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Discussion in 'Phragmipedium' started by terryros, Jan 29, 2016.
Thank you tom for elaborating on that, I personally enjoy the uniqueness of most orchids
Where is the "like" button!
I sure agree with you, Tom!
I wonder if the Acker's Superstar in this cross was a tetraploid or not. What I notice is a distinct difference in color, with this newer one much more toward the kovachii color that the color of my plant, which is about ready to bloom again.
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Absolutely to the point Tom! I over heard two AOS judges
say that slippers weren't even orchids. I don't think many
judges know very much about slipper orchids. The two judges walked past the beautiful Phrag. on display without a second look.
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This is the second blooming of my Phrag Super Nova that began this thread. It had a very good growth year indoors under LED lighting in a mix of milled sphagnum and Growstones. As we hoped, this bloom is larger at 12.5 cm NS (width) with the petals being 4 cm in height.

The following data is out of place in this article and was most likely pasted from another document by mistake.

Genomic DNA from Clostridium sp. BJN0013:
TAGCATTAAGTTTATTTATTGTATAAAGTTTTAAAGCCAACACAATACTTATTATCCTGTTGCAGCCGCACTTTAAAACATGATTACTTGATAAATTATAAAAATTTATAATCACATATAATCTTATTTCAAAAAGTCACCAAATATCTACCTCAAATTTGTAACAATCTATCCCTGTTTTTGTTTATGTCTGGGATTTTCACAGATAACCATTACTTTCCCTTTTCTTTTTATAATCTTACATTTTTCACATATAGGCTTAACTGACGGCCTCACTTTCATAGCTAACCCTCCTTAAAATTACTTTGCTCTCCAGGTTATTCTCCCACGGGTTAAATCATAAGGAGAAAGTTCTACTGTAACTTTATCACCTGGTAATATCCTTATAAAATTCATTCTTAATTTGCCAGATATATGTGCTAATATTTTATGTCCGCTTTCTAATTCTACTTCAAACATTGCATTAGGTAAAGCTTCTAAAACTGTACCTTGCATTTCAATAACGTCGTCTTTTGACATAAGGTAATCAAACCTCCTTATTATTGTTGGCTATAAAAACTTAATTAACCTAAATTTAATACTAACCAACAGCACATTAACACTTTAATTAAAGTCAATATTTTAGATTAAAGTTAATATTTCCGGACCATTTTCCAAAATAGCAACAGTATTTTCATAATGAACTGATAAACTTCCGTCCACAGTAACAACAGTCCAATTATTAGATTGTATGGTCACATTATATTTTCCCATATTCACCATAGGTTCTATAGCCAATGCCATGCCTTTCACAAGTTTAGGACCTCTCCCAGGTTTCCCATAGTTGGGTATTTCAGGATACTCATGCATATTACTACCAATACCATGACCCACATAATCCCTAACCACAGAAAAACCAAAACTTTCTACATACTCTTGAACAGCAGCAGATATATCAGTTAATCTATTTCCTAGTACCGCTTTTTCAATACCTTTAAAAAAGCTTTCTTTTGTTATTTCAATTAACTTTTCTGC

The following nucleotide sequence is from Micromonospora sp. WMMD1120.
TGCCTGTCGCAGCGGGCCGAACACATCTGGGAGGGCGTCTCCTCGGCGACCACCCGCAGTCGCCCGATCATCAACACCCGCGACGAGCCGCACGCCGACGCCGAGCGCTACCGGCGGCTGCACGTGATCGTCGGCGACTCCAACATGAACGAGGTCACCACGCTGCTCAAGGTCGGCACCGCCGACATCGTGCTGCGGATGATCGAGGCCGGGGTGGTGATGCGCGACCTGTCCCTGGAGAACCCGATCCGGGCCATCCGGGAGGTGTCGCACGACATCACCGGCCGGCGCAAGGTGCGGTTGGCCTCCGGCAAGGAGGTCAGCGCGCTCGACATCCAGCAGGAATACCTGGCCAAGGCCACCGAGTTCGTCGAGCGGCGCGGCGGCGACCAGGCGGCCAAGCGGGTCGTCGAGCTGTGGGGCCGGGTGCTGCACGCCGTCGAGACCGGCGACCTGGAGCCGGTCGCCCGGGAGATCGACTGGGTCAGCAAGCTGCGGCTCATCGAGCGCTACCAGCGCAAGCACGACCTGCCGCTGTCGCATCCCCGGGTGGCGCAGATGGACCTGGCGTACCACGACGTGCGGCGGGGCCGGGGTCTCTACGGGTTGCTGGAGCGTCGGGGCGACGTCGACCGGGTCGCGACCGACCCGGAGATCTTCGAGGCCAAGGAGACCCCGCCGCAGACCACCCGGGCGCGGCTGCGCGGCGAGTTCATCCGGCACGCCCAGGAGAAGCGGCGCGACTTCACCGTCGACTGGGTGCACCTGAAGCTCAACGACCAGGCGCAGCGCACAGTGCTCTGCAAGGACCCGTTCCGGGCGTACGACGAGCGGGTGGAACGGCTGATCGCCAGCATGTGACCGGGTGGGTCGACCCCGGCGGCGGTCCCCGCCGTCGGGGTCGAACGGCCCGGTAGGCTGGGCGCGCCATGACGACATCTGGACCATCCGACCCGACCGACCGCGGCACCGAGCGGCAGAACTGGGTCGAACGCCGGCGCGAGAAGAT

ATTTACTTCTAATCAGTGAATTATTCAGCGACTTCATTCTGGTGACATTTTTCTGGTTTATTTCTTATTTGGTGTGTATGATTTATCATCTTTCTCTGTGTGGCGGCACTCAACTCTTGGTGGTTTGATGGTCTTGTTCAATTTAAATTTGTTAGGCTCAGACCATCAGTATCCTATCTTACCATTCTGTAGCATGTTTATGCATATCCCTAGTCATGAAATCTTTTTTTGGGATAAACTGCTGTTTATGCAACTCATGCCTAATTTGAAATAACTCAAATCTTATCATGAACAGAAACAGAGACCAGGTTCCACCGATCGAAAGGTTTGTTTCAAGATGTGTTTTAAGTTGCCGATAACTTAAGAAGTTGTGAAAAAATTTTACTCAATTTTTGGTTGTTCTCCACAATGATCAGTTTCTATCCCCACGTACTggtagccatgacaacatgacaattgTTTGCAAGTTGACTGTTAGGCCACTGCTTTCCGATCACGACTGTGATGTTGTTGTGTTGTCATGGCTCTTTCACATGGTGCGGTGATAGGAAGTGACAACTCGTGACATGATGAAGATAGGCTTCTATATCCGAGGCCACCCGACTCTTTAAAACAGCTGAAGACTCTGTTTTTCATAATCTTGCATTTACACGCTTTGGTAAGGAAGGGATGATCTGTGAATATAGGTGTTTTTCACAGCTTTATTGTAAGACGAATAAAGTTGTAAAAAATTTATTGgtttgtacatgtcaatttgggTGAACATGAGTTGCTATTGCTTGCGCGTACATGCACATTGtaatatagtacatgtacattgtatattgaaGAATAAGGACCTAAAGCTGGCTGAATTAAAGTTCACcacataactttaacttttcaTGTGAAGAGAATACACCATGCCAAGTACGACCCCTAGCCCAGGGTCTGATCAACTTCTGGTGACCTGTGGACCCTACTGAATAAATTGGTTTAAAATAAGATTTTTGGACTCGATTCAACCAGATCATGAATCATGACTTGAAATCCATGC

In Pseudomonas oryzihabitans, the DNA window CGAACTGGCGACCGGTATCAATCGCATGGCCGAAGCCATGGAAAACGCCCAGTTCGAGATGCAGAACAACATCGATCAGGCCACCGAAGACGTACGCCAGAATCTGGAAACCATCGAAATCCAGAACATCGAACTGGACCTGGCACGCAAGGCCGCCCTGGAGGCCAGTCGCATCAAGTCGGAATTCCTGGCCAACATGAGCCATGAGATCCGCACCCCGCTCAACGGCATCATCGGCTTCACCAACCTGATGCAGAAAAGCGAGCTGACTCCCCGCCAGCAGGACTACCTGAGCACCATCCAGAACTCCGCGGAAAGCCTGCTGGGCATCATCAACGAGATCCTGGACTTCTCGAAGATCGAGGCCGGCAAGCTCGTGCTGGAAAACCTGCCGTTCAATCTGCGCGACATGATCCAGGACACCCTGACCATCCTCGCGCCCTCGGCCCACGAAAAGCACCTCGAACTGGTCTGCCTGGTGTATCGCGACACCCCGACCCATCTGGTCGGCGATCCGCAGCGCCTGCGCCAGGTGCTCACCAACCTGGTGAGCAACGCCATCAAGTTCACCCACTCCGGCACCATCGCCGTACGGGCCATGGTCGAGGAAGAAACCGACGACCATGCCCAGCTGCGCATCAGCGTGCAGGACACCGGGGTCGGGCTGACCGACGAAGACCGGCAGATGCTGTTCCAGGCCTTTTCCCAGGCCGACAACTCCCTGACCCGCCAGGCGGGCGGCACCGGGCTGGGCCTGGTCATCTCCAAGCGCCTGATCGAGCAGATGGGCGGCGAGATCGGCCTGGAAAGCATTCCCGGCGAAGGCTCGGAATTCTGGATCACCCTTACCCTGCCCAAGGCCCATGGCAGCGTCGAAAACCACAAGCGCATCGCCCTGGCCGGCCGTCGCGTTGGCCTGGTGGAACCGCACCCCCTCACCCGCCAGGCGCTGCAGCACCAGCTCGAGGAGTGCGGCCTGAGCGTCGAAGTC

Here is the Flikr link to the photo:https://www.flickr.com/photos/45750268@N03/shares/55pUVk
The color is about the same as the bloom last year (pink salmon or something like that) and the shape still has a pleasing wave to the petals.
The spike is branching on this blooming and looks to have 4 or more total buds.
I think the besseae predominance from using a tetraploid besseae is evident in the color, as compared to what is likely to be a more purple flower with a diploid besseae. The substance of this flower is fairly heavy as we might expect from an all tetraploid plant.
I think I have a seedling. Yay besseae hybrids!
I really like this color. It's unique and looks very...I donno...edible, scrumptious, flower velvet. I'd love to
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